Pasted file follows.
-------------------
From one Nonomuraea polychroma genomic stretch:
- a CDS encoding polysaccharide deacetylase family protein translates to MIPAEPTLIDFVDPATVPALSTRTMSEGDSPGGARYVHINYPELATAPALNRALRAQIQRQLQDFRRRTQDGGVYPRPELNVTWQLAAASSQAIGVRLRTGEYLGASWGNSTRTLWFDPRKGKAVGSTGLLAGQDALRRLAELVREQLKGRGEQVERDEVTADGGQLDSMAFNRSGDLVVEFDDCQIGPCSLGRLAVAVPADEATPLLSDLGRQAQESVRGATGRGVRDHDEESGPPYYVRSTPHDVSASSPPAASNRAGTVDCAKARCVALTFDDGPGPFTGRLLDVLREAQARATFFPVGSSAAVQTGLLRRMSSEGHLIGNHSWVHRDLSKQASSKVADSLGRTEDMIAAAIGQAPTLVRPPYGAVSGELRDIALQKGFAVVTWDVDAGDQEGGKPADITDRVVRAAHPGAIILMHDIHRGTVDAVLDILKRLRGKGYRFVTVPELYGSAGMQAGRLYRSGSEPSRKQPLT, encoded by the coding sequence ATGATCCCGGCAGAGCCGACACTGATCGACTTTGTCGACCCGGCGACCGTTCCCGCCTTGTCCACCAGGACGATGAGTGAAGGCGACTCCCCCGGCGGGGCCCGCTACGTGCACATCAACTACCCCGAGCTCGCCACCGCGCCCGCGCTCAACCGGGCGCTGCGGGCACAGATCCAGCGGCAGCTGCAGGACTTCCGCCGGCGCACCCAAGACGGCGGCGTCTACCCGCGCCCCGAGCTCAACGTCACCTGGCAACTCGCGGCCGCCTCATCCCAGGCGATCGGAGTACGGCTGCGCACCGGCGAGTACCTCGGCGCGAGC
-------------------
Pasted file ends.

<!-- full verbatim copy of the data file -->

From one Nonomuraea polychroma genomic stretch:
- a CDS encoding polysaccharide deacetylase family protein translates to MIPAEPTLIDFVDPATVPALSTRTMSEGDSPGGARYVHINYPELATAPALNRALRAQIQRQLQDFRRRTQDGGVYPRPELNVTWQLAAASSQAIGVRLRTGEYLGASWGNSTRTLWFDPRKGKAVGSTGLLAGQDALRRLAELVREQLKGRGEQVERDEVTADGGQLDSMAFNRSGDLVVEFDDCQIGPCSLGRLAVAVPADEATPLLSDLGRQAQESVRGATGRGVRDHDEESGPPYYVRSTPHDVSASSPPAASNRAGTVDCAKARCVALTFDDGPGPFTGRLLDVLREAQARATFFPVGSSAAVQTGLLRRMSSEGHLIGNHSWVHRDLSKQASSKVADSLGRTEDMIAAAIGQAPTLVRPPYGAVSGELRDIALQKGFAVVTWDVDAGDQEGGKPADITDRVVRAAHPGAIILMHDIHRGTVDAVLDILKRLRGKGYRFVTVPELYGSAGMQAGRLYRSGSEPSRKQPLT, encoded by the coding sequence ATGATCCCGGCAGAGCCGACACTGATCGACTTTGTCGACCCGGCGACCGTTCCCGCCTTGTCCACCAGGACGATGAGTGAAGGCGACTCCCCCGGCGGGGCCCGCTACGTGCACATCAACTACCCCGAGCTCGCCACCGCGCCCGCGCTCAACCGGGCGCTGCGGGCACAGATCCAGCGGCAGCTGCAGGACTTCCGCCGGCGCACCCAAGACGGCGGCGTCTACCCGCGCCCCGAGCTCAACGTCACCTGGCAACTCGCGGCCGCCTCATCCCAGGCGATCGGAGTACGGCTGCGCACCGGCGAGTACCTCGGCGCGAGC